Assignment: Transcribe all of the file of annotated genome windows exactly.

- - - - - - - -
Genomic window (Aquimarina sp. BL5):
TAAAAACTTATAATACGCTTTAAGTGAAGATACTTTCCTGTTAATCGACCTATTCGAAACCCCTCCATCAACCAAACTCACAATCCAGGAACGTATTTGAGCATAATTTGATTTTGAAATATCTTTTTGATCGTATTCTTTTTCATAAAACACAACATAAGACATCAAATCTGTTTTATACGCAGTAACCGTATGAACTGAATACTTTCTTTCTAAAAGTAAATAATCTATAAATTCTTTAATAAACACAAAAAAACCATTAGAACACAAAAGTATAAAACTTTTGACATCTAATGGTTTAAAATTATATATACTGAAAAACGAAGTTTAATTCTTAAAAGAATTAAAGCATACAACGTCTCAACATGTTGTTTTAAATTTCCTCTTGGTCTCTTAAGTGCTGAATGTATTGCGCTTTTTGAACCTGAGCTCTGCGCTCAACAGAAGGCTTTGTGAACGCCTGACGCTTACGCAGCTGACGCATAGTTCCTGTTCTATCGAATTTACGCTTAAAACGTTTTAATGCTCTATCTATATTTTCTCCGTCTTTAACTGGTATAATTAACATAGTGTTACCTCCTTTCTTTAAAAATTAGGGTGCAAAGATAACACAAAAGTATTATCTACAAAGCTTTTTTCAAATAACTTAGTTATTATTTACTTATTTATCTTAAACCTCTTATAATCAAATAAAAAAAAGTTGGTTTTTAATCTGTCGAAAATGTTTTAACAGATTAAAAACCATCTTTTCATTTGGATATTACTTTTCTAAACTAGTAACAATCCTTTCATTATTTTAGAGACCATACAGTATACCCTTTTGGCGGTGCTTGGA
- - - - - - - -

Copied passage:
Genomic window (Aquimarina sp. BL5):
TAAAAACTTATAATACGCTTTAAGTGAAGATACTTTCCTGTTAATCGACCTATTCGAAACCCCTCCATCAACCAAACTCACAATCCAGGAACGTATTTGAGCATAATTTGATTTTGAAATATCTTTTTGATCGTATTCTTTTTCATAAAACACAACATAAGACATCAAATCTGTTTTATACGCAGTAACCGTATGAACTGAATACTTTCTTTCTAAAAGTAAATAATCTATAAATTCTTTAATAAACACAAAAAAACCATTAGAACACAAAAGTATAAAACTTTTGACATCTAATGGTTTAAAATTATATATACTGAAAAACGAAGTTTAATTCTTAAAAGAATTAAAGCATACAACGTCTCAACATGTTGTTTTAAATTTCCTCTTGGTCTCTTAAGTGCTGAATGTATTGCGCTTTTTGAACCTGAGCTCTGCGCTCAACAGAAGGCTTTGTGAACGCCTGACGCTTACGCAGCTGACGCATAGTTCCTGTTCTATCGAATTTACGCTTAAAACGTTTTAATGCTCTATCTATATTTTCTCCGTCTTTAACTGGTATAATTAACATAGTGTTACCTCCTTTCTTTAAAAATTAGGGTGCAAAGATAACACAAAAGTATTATCTACAAAGCTTTTTTCAAATAACTTAGTTATTATTTACTTATTTATCTTAAACCTCTTATAATCAAATAAAAAAAAGTTGGTTTTTAATCTGTCGAAAATGTTTTAACAGATTAAAAACCATCTTTTCATTTGGATATTACTTTTCTAAACTAGTAACAATCCTTTCATTATTTTAGAGACCATACAGTATACCCTTTTGGCGGTGCTTGGA